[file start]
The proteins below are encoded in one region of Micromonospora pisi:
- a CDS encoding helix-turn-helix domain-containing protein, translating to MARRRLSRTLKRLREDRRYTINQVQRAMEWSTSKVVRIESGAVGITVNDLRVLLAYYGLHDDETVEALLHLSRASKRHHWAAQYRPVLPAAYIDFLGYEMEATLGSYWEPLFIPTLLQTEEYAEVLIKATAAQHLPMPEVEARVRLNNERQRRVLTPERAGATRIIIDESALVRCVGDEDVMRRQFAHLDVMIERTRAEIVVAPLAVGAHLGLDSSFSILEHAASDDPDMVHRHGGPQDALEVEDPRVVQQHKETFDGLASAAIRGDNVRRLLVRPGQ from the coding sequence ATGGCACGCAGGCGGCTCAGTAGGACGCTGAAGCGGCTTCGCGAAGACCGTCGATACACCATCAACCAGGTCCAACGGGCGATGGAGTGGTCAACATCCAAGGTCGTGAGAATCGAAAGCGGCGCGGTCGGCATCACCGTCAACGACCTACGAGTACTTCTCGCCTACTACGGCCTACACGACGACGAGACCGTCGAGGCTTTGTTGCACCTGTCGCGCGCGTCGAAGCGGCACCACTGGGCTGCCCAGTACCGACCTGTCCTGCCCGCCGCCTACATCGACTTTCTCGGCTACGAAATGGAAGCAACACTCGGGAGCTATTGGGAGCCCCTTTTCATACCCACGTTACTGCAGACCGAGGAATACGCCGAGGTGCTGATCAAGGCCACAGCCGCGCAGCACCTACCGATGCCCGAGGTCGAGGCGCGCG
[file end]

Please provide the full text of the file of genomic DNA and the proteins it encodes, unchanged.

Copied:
The proteins below are encoded in one region of Micromonospora pisi:
- a CDS encoding helix-turn-helix domain-containing protein, translating to MARRRLSRTLKRLREDRRYTINQVQRAMEWSTSKVVRIESGAVGITVNDLRVLLAYYGLHDDETVEALLHLSRASKRHHWAAQYRPVLPAAYIDFLGYEMEATLGSYWEPLFIPTLLQTEEYAEVLIKATAAQHLPMPEVEARVRLNNERQRRVLTPERAGATRIIIDESALVRCVGDEDVMRRQFAHLDVMIERTRAEIVVAPLAVGAHLGLDSSFSILEHAASDDPDMVHRHGGPQDALEVEDPRVVQQHKETFDGLASAAIRGDNVRRLLVRPGQ from the coding sequence ATGGCACGCAGGCGGCTCAGTAGGACGCTGAAGCGGCTTCGCGAAGACCGTCGATACACCATCAACCAGGTCCAACGGGCGATGGAGTGGTCAACATCCAAGGTCGTGAGAATCGAAAGCGGCGCGGTCGGCATCACCGTCAACGACCTACGAGTACTTCTCGCCTACTACGGCCTACACGACGACGAGACCGTCGAGGCTTTGTTGCACCTGTCGCGCGCGTCGAAGCGGCACCACTGGGCTGCCCAGTACCGACCTGTCCTGCCCGCCGCCTACATCGACTTTCTCGGCTACGAAATGGAAGCAACACTCGGGAGCTATTGGGAGCCCCTTTTCATACCCACGTTACTGCAGACCGAGGAATACGCCGAGGTGCTGATCAAGGCCACAGCCGCGCAGCACCTACCGATGCCCGAGGTCGAGGCGCGCG